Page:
triga

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See also: TRIGA and trigà

English[edit]

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Etymology[edit]

From Latin triga, a contraction of ter or tri- (thrice) + iuga (yoked).

Noun[edit]

triga (plural trigas or trigae)

  1. (historical) A three-horse chariot in Roman history or contexts.

Related terms[edit]

Anagrams[edit]


Catalan[edit]

Verb[edit]

triga

  1. third-person singular present indicative form of trigar
  2. second-person singular imperative form of trigar

Galician[edit]

Adjective[edit]

triga f sg

  1. feminine singular of trigo

Latin[edit]

Etymology[edit]

A contraction of ter or tri- (thrice) + iuga (yoked).

Noun[edit]

trīga f (genitive trīgae); first declension

  1. (historical) A triga: a three-horse chariot during Roman times.
  2. (figuratively) A trio: a set of three things bound together.

Inflection[edit]

First declension.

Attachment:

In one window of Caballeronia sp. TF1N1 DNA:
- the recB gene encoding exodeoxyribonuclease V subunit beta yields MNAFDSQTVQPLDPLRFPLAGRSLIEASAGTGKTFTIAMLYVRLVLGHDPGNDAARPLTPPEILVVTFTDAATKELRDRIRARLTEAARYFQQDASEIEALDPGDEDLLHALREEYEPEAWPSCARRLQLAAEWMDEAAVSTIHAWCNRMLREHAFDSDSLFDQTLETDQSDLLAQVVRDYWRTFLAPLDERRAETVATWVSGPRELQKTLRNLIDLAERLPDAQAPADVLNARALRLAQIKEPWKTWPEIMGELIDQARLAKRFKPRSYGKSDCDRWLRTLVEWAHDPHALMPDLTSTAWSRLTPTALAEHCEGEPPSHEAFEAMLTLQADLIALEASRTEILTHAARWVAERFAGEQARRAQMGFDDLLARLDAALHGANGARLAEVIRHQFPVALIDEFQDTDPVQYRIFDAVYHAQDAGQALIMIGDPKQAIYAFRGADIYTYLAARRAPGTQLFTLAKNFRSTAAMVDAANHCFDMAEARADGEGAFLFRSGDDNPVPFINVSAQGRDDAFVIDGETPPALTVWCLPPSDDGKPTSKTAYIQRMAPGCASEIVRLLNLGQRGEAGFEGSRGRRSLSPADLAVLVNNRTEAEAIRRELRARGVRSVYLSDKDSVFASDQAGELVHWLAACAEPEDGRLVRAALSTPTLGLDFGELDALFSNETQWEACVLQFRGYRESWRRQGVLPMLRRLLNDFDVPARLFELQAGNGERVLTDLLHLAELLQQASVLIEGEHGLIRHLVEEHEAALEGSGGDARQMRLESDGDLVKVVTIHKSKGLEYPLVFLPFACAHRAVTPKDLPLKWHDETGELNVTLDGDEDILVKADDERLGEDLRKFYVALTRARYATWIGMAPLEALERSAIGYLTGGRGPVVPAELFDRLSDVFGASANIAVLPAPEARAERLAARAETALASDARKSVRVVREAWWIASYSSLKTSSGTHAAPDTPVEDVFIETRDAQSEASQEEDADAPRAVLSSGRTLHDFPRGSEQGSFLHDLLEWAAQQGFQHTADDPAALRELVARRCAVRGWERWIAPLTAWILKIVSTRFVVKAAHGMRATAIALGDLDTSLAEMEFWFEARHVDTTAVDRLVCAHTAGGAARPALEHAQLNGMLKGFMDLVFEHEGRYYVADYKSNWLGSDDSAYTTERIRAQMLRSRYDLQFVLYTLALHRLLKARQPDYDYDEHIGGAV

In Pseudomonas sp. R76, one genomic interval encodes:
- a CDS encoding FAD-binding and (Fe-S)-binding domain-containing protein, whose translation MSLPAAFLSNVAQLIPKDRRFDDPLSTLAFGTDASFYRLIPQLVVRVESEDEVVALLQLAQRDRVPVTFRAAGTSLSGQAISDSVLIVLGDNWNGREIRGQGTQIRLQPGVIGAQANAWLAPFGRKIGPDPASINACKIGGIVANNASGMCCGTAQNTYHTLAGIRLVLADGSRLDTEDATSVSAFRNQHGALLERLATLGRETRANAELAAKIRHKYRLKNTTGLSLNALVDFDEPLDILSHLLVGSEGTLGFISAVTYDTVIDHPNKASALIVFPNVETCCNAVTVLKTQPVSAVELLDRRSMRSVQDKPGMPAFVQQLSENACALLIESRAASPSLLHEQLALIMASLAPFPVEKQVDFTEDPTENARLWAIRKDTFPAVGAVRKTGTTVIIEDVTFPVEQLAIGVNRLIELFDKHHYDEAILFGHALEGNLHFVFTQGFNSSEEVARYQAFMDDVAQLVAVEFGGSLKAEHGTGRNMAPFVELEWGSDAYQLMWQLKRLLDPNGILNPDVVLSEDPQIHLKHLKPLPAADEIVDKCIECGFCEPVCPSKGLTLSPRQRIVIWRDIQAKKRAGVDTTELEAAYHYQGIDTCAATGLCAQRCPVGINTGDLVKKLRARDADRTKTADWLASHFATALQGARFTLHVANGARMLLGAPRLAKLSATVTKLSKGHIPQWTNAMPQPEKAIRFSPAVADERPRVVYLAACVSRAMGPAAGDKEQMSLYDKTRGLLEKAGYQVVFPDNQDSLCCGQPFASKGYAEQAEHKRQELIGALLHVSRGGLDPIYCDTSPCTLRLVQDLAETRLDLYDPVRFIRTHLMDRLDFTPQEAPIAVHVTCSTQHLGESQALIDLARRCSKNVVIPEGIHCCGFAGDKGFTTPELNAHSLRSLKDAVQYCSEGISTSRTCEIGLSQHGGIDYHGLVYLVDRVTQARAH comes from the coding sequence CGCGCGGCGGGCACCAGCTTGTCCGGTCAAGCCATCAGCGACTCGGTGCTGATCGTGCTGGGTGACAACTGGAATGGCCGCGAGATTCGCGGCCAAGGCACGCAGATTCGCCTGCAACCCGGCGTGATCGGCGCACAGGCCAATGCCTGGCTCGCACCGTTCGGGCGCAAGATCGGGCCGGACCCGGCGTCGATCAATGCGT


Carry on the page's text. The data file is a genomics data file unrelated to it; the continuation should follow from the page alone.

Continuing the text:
Case Singular Plural
nominative trīga trīgae
genitive trīgae trīgārum
dative trīgae trīgīs
accusative trīgam trīgās
ablative trīgā trīgīs
vocative trīga trīgae

Related terms[edit]

Descendants[edit]

References[edit]

  • triga in Charlton T. Lewis and Charles Short (1879) A Latin Dictionary, Oxford: Clarendon Press
  • du Cange, Charles (1883), “triga”, in G. A. Louis Henschel, Pierre Carpentier, Léopold Favre, editors, Glossarium Mediæ et Infimæ Latinitatis (in Latin), Niort: L. Favre
  • triga” in Félix Gaffiot’s Dictionnaire Illustré Latin-Français, Hachette (1934)
  • triga in Harry Thurston Peck, editor (1898) Harper's Dictionary of Classical Antiquities, New York: Harper & Brothers